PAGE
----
Aussies lash ‘shonky’ Prime Video move forcing ads on pre-paid accounts

Prime Video subscribers will have to sit through ads if they don't want to pay more for their membership.

Prime Video subscribers will have to sit through ads if they don't want to pay more for their membership. Photo: Getty

Amazon Prime Video subscribers who paid for a year’s worth of ad-free streaming are fuming after the company announced ads would start to interrupt their shows and movies.

Subscribers have been left with two months to get a refund if they don’t want to submit to the change, which experts labelled unfair but legal.

The change was applied to Prime Video internationally in January and will affect Australian accounts from July 2.

Prime Video notified Australian subscribers this week that the introduction of “limited advertisements” would allow the company to increase investment in content.

Since its inception, Prime Video only had one subscription tier at the cost of $9.99 per month or $79 for the year.

Unlike other streaming platforms that have introduced ads, ads will be forced on the existing subscription tier, with no change to the price.

Instead, a new ad-free tier will now be available for an additional $2.99 per month.

An Australian Competition and Consumer Commission spokesperson told The New Daily they were unable to comment on individual businesses or circumstances.

But they said businesses “should not mislead consumers about the nature of services offered under a licensing arrangement”.

Subscriber backlash

Australian subscribers who had already paid for a year’s subscription of ad-free Prime Video content took to social media to express their displeasure.

“I got the ad email literally after the day mine renewed for a year,” one person wrote on X (formerly Twitter).

“To be honest, they’ve got me. I’d find it more annoying to be paying and seeing ads than I will to pay above the contract for no ads, so I’ll pay.

“I find it a bit shonky though.”

Another X user wrote, “Yeah I’m gonna be cancelling my prime account after getting this same email.

“I have a bunch of subscribe and save orders and other things I do with them, but there’s no way I’m paying for ads – just chasing endless profits.”

Spotlight on consumer protection laws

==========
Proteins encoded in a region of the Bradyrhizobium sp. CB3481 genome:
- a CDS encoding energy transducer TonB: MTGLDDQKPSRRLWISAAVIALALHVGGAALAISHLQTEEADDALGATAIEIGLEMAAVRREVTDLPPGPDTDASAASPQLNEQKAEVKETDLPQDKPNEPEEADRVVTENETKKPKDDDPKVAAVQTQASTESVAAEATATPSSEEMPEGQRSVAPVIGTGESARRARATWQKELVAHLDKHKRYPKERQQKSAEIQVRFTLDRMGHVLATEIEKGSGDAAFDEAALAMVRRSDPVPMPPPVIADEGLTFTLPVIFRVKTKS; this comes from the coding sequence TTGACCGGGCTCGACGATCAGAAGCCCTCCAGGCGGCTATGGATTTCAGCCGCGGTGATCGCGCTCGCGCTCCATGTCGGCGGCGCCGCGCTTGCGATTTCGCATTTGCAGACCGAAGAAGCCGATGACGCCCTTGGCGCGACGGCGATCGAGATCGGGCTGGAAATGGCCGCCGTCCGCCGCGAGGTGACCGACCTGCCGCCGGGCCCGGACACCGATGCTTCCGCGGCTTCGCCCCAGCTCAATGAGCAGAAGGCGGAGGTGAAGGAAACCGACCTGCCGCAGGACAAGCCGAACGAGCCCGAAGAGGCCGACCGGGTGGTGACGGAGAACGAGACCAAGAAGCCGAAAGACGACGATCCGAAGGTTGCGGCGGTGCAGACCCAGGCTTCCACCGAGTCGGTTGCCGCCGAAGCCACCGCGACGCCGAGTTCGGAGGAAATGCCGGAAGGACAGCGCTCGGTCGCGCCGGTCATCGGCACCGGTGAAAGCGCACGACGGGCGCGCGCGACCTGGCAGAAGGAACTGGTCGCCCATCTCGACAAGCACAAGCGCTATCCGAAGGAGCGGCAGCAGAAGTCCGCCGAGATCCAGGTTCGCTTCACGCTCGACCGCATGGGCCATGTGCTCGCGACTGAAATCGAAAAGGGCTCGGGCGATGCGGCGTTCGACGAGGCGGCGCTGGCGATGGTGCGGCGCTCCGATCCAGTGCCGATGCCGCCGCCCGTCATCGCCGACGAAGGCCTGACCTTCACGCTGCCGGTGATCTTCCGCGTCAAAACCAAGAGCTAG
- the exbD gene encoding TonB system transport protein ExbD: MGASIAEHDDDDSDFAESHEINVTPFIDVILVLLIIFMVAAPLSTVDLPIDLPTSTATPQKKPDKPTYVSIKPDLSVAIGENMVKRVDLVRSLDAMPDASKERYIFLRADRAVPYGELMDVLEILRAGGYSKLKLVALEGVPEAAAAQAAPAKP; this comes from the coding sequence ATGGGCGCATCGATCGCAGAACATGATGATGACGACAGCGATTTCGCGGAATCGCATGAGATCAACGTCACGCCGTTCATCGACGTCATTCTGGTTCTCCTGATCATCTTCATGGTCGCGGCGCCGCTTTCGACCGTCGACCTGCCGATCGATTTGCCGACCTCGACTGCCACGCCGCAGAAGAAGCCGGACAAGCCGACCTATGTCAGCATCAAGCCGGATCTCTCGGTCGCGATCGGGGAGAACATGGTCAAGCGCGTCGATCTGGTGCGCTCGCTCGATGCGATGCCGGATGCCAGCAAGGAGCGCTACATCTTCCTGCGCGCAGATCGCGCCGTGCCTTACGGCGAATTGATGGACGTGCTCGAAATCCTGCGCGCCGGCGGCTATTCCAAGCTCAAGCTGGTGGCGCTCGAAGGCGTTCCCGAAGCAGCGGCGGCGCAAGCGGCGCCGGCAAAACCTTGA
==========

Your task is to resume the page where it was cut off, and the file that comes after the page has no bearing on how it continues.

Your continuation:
Some people questioned the legality of Prime Video’s decision to change the service subscribers had already paid for.

But Consumers Federation of Australia chair Gerard Brody told The New Daily Prime Video’s actions highlighted a gap in consumer protection laws.

“It really is unfair if someone’s bought a 12-month subscription and then partway through that term, [Prime Video] change the service,” he said.

“At the moment businesses can’t engage in misleading and deceptive conduct, but if they just change the nature of service or don’t tell you they’re going to change something upfront, then that’s not necessarily a breach of our consumer laws.”

Brody said cases like this are why consumer groups have been advocating for a ban on unfair trade practices to be added to Australian consumer law.

Although there has been an attempt to launch a class-action lawsuit against Amazon when the change was made in the US, Brody said it would be difficult to do the same in Australia due to the lack of equivalent prohibitions on unfair and abusive practices.

Deadline to cancel membership

An Amazon spokesperson told The New Daily that Prime membership continues to offer “compelling value”.

“Our aim is to continue to innovate on behalf of Prime members, and to keep on growing the value of the Prime membership program,” they said.

But the spokesperson confirmed monthly or annual pre-paid Prime or Prime Video customers who wanted to cancel their subscription due to the launch of ads had until August 1 to receive a pro-rata refund.

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